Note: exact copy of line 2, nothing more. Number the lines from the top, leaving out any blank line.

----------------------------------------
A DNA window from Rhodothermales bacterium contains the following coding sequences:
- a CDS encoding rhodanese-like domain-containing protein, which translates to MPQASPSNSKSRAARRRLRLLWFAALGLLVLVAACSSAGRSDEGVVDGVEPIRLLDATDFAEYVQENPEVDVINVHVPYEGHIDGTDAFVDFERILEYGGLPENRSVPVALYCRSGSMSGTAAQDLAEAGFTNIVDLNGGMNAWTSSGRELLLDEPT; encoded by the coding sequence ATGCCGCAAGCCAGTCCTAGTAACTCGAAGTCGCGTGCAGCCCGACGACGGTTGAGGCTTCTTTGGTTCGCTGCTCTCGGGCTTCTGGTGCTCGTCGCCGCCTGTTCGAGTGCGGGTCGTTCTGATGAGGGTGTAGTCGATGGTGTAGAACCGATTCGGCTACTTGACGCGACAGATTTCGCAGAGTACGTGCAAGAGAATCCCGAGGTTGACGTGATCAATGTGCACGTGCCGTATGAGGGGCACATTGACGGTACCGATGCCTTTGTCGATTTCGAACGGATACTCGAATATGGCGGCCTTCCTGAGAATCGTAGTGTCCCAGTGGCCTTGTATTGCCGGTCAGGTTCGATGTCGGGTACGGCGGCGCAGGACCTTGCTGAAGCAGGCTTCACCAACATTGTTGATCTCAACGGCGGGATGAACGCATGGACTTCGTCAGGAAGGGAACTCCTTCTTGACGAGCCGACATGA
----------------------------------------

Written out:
- a CDS encoding rhodanese-like domain-containing protein, which translates to MPQASPSNSKSRAARRRLRLLWFAALGLLVLVAACSSAGRSDEGVVDGVEPIRLLDATDFAEYVQENPEVDVINVHVPYEGHIDGTDAFVDFERILEYGGLPENRSVPVALYCRSGSMSGTAAQDLAEAGFTNIVDLNGGMNAWTSSGRELLLDEPT; encoded by the coding sequence ATGCCGCAAGCCAGTCCTAGTAACTCGAAGTCGCGTGCAGCCCGACGACGGTTGAGGCTTCTTTGGTTCGCTGCTCTCGGGCTTCTGGTGCTCGTCGCCGCCTGTTCGAGTGCGGGTCGTTCTGATGAGGGTGTAGTCGATGGTGTAGAACCGATTCGGCTACTTGACGCGACAGATTTCGCAGAGTACGTGCAAGAGAATCCCGAGGTTGACGTGATCAATGTGCACGTGCCGTATGAGGGGCACATTGACGGTACCGATGCCTTTGTCGATTTCGAACGGATACTCGAATATGGCGGCCTTCCTGAGAATCGTAGTGTCCCAGTGGCCTTGTATTGCCGGTCAGGTTCGATGTCGGGTACGGCGGCGCAGGACCTTGCTGAAGCAGGCTTCACCAACATTGTTGATCTCAACGGCGGGATGAACGCATGGACTTCGTCAGGAAGGGAACTCCTTCTTGACGAGCCGACATGA